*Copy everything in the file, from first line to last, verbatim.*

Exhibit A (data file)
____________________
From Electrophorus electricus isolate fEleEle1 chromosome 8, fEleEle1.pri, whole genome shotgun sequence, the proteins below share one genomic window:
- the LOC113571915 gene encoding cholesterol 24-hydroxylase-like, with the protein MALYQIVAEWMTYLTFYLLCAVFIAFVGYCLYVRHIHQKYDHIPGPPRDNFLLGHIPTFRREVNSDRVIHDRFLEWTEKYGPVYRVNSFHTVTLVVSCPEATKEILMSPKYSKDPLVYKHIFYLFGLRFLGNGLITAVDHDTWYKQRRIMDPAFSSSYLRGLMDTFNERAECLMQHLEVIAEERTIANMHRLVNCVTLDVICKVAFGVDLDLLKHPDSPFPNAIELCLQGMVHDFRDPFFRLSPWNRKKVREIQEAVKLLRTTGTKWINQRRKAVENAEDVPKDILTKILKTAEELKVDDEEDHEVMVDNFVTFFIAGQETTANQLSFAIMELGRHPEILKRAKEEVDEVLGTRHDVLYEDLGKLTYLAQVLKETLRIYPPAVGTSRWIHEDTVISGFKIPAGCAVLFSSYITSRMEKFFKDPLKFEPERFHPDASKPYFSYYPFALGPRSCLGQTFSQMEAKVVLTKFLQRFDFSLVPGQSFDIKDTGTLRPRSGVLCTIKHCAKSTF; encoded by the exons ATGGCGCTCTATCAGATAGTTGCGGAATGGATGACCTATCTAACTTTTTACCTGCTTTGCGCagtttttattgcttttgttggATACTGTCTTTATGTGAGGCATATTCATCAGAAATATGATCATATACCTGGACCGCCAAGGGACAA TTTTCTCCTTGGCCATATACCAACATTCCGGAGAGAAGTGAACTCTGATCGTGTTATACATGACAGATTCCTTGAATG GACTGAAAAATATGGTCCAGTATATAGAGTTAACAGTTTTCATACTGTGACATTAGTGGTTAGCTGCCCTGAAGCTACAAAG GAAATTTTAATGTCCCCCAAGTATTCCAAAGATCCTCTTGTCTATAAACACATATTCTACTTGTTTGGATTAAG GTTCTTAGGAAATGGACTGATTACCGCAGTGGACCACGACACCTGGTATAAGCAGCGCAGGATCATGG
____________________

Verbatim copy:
From Electrophorus electricus isolate fEleEle1 chromosome 8, fEleEle1.pri, whole genome shotgun sequence, the proteins below share one genomic window:
- the LOC113571915 gene encoding cholesterol 24-hydroxylase-like, with the protein MALYQIVAEWMTYLTFYLLCAVFIAFVGYCLYVRHIHQKYDHIPGPPRDNFLLGHIPTFRREVNSDRVIHDRFLEWTEKYGPVYRVNSFHTVTLVVSCPEATKEILMSPKYSKDPLVYKHIFYLFGLRFLGNGLITAVDHDTWYKQRRIMDPAFSSSYLRGLMDTFNERAECLMQHLEVIAEERTIANMHRLVNCVTLDVICKVAFGVDLDLLKHPDSPFPNAIELCLQGMVHDFRDPFFRLSPWNRKKVREIQEAVKLLRTTGTKWINQRRKAVENAEDVPKDILTKILKTAEELKVDDEEDHEVMVDNFVTFFIAGQETTANQLSFAIMELGRHPEILKRAKEEVDEVLGTRHDVLYEDLGKLTYLAQVLKETLRIYPPAVGTSRWIHEDTVISGFKIPAGCAVLFSSYITSRMEKFFKDPLKFEPERFHPDASKPYFSYYPFALGPRSCLGQTFSQMEAKVVLTKFLQRFDFSLVPGQSFDIKDTGTLRPRSGVLCTIKHCAKSTF; encoded by the exons ATGGCGCTCTATCAGATAGTTGCGGAATGGATGACCTATCTAACTTTTTACCTGCTTTGCGCagtttttattgcttttgttggATACTGTCTTTATGTGAGGCATATTCATCAGAAATATGATCATATACCTGGACCGCCAAGGGACAA TTTTCTCCTTGGCCATATACCAACATTCCGGAGAGAAGTGAACTCTGATCGTGTTATACATGACAGATTCCTTGAATG GACTGAAAAATATGGTCCAGTATATAGAGTTAACAGTTTTCATACTGTGACATTAGTGGTTAGCTGCCCTGAAGCTACAAAG GAAATTTTAATGTCCCCCAAGTATTCCAAAGATCCTCTTGTCTATAAACACATATTCTACTTGTTTGGATTAAG GTTCTTAGGAAATGGACTGATTACCGCAGTGGACCACGACACCTGGTATAAGCAGCGCAGGATCATGG